Narrative interviews are a well-established way of generating textual biographical
data. They allow us to examine how the self is shaped in socio-biographical processes.
Using formats of textual data other than interviews is also well-known in biographical
research. We are interested in the stories different textual and visual data tell us and
how these data can be combined. In our presentation we will discuss processes of
selfpositioning and self-presenting by using different types of data. Our argumentation is
based on a Turkish-German cooperation project which focuses on work migration from
Turkey to Germany during the 1960s and 1970s. Our presentation focuses on two
cases: two married couples leaving their children with the grandparents in Turkey.
Regarding both exemplary cases, we have different kind of material: (a) artifacts from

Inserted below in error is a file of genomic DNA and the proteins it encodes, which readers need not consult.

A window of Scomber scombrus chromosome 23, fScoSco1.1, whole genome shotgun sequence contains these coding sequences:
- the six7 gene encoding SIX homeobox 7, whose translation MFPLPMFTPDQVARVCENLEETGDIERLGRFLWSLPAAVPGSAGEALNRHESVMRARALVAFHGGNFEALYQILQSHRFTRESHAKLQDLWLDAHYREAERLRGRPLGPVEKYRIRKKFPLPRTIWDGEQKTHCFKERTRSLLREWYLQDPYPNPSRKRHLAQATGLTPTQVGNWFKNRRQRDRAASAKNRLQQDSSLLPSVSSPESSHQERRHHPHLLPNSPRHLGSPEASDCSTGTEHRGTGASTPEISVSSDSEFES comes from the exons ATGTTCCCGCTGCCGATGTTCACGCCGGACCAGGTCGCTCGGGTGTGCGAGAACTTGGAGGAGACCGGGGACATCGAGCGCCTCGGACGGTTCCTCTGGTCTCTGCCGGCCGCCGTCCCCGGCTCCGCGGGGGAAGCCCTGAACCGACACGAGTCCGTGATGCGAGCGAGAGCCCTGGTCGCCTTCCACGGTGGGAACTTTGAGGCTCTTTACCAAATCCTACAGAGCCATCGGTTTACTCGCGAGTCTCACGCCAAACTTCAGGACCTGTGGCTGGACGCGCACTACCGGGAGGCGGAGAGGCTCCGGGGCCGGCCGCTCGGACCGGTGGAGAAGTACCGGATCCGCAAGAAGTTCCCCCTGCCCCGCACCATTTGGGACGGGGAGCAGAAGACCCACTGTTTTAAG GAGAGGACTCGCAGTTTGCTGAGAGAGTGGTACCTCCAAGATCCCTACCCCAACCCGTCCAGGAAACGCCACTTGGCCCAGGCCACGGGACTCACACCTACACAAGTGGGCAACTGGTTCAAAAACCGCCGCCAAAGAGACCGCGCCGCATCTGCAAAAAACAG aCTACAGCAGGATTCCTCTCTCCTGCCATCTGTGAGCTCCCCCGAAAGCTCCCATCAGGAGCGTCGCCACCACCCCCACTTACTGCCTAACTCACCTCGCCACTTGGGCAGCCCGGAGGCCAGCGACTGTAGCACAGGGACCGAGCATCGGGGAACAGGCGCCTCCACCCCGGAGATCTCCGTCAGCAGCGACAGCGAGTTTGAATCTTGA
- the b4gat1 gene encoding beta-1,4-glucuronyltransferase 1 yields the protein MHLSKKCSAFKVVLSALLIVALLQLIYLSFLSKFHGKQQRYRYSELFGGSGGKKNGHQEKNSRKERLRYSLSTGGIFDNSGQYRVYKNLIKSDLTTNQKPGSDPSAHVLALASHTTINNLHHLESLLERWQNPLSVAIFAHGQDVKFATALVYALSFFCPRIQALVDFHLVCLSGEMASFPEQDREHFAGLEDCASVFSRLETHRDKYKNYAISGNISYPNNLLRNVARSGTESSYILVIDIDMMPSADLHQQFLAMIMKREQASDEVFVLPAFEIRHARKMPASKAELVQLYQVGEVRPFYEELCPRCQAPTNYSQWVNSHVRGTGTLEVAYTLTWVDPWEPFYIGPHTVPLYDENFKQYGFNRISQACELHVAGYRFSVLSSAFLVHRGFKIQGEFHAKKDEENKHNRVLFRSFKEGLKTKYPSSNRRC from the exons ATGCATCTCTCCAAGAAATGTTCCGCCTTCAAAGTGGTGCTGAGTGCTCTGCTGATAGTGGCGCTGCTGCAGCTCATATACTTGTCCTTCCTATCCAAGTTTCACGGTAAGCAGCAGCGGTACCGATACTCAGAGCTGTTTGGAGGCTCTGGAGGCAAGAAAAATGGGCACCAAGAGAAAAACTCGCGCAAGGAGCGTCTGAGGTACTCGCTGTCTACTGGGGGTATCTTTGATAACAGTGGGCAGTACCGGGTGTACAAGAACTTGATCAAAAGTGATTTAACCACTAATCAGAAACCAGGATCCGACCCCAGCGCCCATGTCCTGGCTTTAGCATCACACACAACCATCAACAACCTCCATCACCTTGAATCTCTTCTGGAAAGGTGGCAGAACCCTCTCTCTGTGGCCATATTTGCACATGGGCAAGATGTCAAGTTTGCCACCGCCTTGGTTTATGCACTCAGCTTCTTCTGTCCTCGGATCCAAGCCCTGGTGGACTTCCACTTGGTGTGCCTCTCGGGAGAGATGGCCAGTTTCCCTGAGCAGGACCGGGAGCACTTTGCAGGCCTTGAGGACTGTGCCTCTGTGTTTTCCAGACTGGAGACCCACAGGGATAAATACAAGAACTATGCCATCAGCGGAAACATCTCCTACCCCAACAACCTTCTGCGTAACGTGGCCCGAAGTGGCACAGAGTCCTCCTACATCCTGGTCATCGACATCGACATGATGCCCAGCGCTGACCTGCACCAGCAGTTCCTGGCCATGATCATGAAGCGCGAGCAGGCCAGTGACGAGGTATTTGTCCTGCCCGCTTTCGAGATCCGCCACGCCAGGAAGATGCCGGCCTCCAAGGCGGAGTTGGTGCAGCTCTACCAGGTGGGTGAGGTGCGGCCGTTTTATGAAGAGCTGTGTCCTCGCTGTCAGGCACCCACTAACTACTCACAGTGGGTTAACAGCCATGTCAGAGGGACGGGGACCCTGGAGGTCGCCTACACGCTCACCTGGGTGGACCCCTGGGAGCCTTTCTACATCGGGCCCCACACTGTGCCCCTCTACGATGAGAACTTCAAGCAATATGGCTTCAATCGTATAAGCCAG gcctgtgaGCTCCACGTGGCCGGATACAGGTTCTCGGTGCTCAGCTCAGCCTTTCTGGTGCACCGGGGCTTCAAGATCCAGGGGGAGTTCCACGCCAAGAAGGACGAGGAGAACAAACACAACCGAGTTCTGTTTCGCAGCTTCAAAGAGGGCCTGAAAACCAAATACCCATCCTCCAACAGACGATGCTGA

the 1970s made in Germany, especially photos presenting family life, (b) artifacts from
the 1970s made by the grandparents, especially tape recordings presenting the life of
the child in Turkey, and (c) biographical interviews with a family member,
approximately 20 years after migration. All material is part of the collection of Domid,
an archive which collects and conserves artifacts from migrants in Germany to
document migration history. Using this material, we will analyze how otherness,
cultural/national belongings and cosmopolitism are addressed in different data types.
And in terms of methodology we will reflect (1) the relevance of a cross-cultural team
in the research process, and the (2) possibilities and limitations of combining different
kinds of data.